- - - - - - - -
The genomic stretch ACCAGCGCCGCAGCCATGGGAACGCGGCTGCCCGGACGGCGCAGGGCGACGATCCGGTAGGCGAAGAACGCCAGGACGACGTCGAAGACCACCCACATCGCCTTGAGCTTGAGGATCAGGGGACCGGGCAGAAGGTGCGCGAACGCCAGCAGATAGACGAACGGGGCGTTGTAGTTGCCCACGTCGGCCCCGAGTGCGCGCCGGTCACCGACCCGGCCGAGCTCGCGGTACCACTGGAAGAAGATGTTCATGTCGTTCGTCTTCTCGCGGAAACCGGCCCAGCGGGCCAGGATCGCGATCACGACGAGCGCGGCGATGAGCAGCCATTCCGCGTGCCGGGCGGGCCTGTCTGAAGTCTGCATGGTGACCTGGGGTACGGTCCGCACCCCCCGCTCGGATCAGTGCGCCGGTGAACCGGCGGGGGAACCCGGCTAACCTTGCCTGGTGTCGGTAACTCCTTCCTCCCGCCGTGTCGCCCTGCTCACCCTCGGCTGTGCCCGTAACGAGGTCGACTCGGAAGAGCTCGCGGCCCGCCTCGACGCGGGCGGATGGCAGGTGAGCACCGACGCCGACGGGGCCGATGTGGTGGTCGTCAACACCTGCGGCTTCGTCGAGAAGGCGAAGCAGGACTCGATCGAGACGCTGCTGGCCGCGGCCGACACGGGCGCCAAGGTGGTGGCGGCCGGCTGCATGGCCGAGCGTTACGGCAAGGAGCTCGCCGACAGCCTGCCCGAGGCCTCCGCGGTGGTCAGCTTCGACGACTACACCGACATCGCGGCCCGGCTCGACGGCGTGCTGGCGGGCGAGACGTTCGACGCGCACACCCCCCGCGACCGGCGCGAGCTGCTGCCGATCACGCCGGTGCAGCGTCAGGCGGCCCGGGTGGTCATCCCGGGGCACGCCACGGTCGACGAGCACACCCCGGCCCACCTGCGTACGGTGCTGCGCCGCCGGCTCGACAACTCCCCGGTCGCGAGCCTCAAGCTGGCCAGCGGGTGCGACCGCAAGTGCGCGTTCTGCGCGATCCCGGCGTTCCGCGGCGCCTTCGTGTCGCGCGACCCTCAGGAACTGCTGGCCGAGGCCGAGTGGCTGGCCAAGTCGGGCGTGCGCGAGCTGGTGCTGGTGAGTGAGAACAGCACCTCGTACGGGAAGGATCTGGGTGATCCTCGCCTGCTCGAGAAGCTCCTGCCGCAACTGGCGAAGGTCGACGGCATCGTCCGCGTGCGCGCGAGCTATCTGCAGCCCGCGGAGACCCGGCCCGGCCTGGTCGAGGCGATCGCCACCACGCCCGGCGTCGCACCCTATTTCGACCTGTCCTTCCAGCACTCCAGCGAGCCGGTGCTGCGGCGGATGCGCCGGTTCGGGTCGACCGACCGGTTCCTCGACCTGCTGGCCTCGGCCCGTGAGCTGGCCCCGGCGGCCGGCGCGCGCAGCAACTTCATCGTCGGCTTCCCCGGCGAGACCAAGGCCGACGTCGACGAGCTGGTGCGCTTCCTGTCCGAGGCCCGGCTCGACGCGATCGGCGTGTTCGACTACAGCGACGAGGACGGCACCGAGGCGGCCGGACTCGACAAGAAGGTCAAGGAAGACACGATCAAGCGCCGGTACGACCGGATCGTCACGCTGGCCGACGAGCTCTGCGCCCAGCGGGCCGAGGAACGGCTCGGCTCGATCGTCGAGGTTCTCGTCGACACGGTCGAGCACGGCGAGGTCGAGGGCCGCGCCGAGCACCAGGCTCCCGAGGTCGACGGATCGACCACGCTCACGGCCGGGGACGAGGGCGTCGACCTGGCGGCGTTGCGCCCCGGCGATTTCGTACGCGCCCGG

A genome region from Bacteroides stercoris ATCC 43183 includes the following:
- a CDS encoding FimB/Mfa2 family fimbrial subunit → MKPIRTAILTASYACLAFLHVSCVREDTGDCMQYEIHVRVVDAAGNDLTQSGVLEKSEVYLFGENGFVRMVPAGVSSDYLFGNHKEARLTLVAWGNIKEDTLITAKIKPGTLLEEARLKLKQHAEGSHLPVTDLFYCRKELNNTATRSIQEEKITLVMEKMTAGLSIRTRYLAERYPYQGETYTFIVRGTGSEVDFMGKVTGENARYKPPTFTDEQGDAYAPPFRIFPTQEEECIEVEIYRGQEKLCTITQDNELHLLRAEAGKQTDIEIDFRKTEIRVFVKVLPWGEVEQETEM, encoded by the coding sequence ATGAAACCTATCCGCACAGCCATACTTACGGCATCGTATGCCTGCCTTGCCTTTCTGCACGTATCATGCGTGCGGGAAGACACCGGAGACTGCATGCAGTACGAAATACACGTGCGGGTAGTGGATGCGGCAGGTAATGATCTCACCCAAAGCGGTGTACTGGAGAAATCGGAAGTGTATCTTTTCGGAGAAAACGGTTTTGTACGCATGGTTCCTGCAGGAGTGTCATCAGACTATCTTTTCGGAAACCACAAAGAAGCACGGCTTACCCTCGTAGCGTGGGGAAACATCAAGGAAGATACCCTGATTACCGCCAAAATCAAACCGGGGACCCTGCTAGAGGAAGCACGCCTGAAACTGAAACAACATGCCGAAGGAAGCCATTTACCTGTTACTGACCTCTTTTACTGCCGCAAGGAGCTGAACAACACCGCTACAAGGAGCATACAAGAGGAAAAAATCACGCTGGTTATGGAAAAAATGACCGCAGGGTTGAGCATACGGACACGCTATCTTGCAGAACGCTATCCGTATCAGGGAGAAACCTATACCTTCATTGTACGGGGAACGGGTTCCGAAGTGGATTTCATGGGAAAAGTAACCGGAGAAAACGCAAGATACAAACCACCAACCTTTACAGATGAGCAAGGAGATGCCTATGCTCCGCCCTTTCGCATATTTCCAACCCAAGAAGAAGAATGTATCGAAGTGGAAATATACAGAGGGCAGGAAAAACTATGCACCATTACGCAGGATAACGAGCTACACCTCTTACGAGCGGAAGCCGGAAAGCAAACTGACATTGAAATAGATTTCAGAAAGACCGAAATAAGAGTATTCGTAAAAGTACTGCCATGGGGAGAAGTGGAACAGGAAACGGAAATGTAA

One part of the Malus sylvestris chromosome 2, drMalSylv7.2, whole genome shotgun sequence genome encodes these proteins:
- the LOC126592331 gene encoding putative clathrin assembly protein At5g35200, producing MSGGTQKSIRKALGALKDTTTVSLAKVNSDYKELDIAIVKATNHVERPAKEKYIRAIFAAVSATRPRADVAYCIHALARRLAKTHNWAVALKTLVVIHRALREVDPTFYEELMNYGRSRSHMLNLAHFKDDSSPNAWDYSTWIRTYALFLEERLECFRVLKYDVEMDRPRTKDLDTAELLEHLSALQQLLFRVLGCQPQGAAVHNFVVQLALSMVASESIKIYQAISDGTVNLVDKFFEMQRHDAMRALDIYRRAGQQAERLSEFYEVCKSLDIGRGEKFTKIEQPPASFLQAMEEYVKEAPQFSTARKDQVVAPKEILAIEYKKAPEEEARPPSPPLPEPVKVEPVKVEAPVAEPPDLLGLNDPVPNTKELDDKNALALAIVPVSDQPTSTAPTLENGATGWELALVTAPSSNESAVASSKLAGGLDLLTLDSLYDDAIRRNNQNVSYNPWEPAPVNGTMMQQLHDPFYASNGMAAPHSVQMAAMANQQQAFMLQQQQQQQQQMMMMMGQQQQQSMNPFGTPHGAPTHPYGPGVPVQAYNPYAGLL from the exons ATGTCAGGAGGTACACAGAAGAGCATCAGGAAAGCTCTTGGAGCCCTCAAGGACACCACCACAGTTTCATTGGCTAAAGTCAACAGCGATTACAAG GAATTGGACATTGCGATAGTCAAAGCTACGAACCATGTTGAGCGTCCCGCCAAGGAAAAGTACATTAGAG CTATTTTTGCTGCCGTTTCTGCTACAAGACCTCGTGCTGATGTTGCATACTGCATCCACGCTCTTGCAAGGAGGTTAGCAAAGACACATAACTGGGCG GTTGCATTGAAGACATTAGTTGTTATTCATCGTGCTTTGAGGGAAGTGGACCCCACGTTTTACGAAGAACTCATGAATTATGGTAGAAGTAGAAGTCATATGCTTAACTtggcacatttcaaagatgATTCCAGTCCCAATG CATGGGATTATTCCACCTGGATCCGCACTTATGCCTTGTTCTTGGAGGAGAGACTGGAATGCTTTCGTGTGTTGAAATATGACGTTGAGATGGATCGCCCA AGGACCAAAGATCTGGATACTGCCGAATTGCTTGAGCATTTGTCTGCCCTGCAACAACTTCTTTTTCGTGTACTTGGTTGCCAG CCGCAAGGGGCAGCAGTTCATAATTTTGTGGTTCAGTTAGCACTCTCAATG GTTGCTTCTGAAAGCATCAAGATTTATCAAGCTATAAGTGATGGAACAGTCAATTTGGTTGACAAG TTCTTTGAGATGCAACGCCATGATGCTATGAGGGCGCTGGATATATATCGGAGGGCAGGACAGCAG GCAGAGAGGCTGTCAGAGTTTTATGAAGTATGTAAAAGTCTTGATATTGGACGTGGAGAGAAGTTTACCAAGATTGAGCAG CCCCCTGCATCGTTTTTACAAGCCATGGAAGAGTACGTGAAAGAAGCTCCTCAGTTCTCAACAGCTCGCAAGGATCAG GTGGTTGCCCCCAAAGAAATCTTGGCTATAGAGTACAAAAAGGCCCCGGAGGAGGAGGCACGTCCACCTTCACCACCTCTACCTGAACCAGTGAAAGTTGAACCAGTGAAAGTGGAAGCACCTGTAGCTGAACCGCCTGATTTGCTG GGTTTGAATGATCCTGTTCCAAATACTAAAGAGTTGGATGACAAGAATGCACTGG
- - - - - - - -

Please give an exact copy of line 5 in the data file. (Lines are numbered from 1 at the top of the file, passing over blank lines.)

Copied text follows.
- the LOC126592331 gene encoding putative clathrin assembly protein At5g35200, producing MSGGTQKSIRKALGALKDTTTVSLAKVNSDYKELDIAIVKATNHVERPAKEKYIRAIFAAVSATRPRADVAYCIHALARRLAKTHNWAVALKTLVVIHRALREVDPTFYEELMNYGRSRSHMLNLAHFKDDSSPNAWDYSTWIRTYALFLEERLECFRVLKYDVEMDRPRTKDLDTAELLEHLSALQQLLFRVLGCQPQGAAVHNFVVQLALSMVASESIKIYQAISDGTVNLVDKFFEMQRHDAMRALDIYRRAGQQAERLSEFYEVCKSLDIGRGEKFTKIEQPPASFLQAMEEYVKEAPQFSTARKDQVVAPKEILAIEYKKAPEEEARPPSPPLPEPVKVEPVKVEAPVAEPPDLLGLNDPVPNTKELDDKNALALAIVPVSDQPTSTAPTLENGATGWELALVTAPSSNESAVASSKLAGGLDLLTLDSLYDDAIRRNNQNVSYNPWEPAPVNGTMMQQLHDPFYASNGMAAPHSVQMAAMANQQQAFMLQQQQQQQQQMMMMMGQQQQQSMNPFGTPHGAPTHPYGPGVPVQAYNPYAGLL from the exons ATGTCAGGAGGTACACAGAAGAGCATCAGGAAAGCTCTTGGAGCCCTCAAGGACACCACCACAGTTTCATTGGCTAAAGTCAACAGCGATTACAAG GAATTGGACATTGCGATAGTCAAAGCTACGAACCATGTTGAGCGTCCCGCCAAGGAAAAGTACATTAGAG CTATTTTTGCTGCCGTTTCTGCTACAAGACCTCGTGCTGATGTTGCATACTGCATCCACGCTCTTGCAAGGAGGTTAGCAAAGACACATAACTGGGCG GTTGCATTGAAGACATTAGTTGTTATTCATCGTGCTTTGAGGGAAGTGGACCCCACGTTTTACGAAGAACTCATGAATTATGGTAGAAGTAGAAGTCATATGCTTAACTtggcacatttcaaagatgATTCCAGTCCCAATG CATGGGATTATTCCACCTGGATCCGCACTTATGCCTTGTTCTTGGAGGAGAGACTGGAATGCTTTCGTGTGTTGAAATATGACGTTGAGATGGATCGCCCA AGGACCAAAGATCTGGATACTGCCGAATTGCTTGAGCATTTGTCTGCCCTGCAACAACTTCTTTTTCGTGTACTTGGTTGCCAG CCGCAAGGGGCAGCAGTTCATAATTTTGTGGTTCAGTTAGCACTCTCAATG GTTGCTTCTGAAAGCATCAAGATTTATCAAGCTATAAGTGATGGAACAGTCAATTTGGTTGACAAG TTCTTTGAGATGCAACGCCATGATGCTATGAGGGCGCTGGATATATATCGGAGGGCAGGACAGCAG GCAGAGAGGCTGTCAGAGTTTTATGAAGTATGTAAAAGTCTTGATATTGGACGTGGAGAGAAGTTTACCAAGATTGAGCAG CCCCCTGCATCGTTTTTACAAGCCATGGAAGAGTACGTGAAAGAAGCTCCTCAGTTCTCAACAGCTCGCAAGGATCAG GTGGTTGCCCCCAAAGAAATCTTGGCTATAGAGTACAAAAAGGCCCCGGAGGAGGAGGCACGTCCACCTTCACCACCTCTACCTGAACCAGTGAAAGTTGAACCAGTGAAAGTGGAAGCACCTGTAGCTGAACCGCCTGATTTGCTG GGTTTGAATGATCCTGTTCCAAATACTAAAGAGTTGGATGACAAGAATGCACTGG